A researcher from The University of Queensland has been awarded the Astronomical Society of Australia‘s 2009 Louise Webster Prize.
Dr Tamara Davis from the School of Mathematics and Physics has received the award for her work on a paper that is helping scientists hone the direction for future research into the reasons the expansion of the Universe is accelerating.
Since the late 1990s, scientists have realised that the expansion of the Universe is accelerating, not slowing down as previously thought, but conventional physics cannot explain why.
Dr Davis focused her research on understanding a dark energy, also known as anti-gravity, which is believed to dominate the Universe and be responsible for the acceleration.
In the process, she was able to rule out two of the leading alternative theories of gravity and give scientists a refined focus for future research, centered on how the universe works at the most fundamental level. These are the same kind of theories as those being tested at the enormous particle accelerator in Cern, the Large Hadron Collider (the LHC).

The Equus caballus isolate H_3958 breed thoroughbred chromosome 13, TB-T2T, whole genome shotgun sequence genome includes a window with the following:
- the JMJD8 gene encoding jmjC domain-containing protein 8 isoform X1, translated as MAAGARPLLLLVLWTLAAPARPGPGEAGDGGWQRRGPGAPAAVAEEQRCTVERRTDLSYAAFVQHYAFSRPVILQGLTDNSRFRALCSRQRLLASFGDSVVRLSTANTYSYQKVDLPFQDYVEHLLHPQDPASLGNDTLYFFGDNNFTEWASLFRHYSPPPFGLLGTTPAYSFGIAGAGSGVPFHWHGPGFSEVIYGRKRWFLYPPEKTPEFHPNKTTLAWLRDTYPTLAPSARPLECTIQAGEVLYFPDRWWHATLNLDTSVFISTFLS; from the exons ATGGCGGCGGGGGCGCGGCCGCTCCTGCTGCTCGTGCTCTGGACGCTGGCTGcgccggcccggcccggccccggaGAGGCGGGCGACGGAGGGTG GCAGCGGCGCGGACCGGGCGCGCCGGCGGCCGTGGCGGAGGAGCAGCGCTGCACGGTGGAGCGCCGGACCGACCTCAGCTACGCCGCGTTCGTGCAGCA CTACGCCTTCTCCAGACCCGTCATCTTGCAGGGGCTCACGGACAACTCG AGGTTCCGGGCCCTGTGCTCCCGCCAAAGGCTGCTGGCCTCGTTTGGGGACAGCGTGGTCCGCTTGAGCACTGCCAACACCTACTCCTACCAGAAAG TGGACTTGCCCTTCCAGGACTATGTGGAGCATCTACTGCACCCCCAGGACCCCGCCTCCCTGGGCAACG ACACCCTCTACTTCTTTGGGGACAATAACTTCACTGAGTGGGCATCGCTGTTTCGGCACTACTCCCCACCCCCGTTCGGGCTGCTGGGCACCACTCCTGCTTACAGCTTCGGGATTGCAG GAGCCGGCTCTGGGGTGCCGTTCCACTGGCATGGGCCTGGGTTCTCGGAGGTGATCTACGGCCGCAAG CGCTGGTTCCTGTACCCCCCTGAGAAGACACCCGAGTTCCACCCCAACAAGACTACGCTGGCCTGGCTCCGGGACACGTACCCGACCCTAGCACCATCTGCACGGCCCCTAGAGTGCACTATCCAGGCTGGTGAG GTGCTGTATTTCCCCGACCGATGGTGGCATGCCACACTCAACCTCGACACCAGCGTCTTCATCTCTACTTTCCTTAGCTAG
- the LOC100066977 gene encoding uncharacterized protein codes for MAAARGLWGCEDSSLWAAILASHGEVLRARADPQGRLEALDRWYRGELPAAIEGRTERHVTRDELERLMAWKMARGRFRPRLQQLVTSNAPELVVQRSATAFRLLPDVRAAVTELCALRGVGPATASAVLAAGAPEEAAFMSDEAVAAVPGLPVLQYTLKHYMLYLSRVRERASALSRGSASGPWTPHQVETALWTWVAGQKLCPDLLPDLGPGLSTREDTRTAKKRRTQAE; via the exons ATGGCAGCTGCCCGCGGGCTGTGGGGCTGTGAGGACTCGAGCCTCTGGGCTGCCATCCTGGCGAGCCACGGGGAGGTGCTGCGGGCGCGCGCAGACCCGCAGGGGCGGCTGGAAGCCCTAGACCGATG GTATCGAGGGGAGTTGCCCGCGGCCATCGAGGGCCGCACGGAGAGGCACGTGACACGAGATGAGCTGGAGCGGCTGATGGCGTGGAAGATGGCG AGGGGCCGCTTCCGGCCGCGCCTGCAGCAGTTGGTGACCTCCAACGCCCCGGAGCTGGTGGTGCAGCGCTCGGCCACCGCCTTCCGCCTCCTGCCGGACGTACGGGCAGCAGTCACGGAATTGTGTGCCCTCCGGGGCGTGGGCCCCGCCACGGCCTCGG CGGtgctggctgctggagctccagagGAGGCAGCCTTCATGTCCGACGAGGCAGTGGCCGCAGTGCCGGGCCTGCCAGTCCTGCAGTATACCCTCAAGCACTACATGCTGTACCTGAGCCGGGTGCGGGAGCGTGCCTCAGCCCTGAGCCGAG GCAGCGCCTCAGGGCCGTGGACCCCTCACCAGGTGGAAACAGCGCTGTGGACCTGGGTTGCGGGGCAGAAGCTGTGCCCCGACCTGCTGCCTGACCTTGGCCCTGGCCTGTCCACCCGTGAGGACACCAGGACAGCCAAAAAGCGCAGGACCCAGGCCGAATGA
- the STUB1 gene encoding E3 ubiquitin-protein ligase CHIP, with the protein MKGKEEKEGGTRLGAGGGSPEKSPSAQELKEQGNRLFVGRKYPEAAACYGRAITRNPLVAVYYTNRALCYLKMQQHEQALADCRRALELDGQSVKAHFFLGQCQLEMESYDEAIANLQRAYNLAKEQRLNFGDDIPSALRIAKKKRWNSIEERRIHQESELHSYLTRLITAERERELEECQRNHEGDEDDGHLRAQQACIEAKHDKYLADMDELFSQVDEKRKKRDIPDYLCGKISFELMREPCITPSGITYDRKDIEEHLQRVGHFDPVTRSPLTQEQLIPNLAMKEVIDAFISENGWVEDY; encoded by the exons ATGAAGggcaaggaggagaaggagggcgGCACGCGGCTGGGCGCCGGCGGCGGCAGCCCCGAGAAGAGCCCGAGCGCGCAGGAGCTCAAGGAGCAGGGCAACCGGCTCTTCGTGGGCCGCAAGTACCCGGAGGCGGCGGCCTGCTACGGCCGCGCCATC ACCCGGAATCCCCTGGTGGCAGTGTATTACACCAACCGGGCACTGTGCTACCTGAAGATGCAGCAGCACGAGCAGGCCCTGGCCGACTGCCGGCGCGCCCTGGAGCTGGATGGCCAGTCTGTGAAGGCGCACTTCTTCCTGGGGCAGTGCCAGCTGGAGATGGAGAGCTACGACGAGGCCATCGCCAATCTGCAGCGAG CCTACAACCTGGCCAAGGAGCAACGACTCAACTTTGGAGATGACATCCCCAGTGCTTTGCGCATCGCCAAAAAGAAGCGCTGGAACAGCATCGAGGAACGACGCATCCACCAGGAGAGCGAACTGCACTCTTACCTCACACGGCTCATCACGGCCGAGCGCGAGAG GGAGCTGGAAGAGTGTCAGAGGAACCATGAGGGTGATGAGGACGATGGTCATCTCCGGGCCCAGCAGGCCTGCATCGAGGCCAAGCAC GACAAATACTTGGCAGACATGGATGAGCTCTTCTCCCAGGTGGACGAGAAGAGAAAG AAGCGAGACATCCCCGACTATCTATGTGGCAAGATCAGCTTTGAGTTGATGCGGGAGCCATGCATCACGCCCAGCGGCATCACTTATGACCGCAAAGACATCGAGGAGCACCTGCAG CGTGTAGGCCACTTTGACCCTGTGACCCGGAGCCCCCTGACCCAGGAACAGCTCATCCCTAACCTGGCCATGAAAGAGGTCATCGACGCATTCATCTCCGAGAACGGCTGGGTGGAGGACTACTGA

The paper already has 227 (159 refereed) citations, and is one of the top ten most highly cited astronomy papers of 2007.
Dr Davis is no stranger to being author on highly cited papers with another paper currently ranked 5th (354 citations) on which she is a co-author.
The Louise Webster Prize is awarded to an Australian early career researcher who has completed a PhD in the previous five years and has taken a lead role in producing a paper with a major scientific impact.
The prize consists of a medal, an award of $1,000 and ASA membership for the following calendar year.
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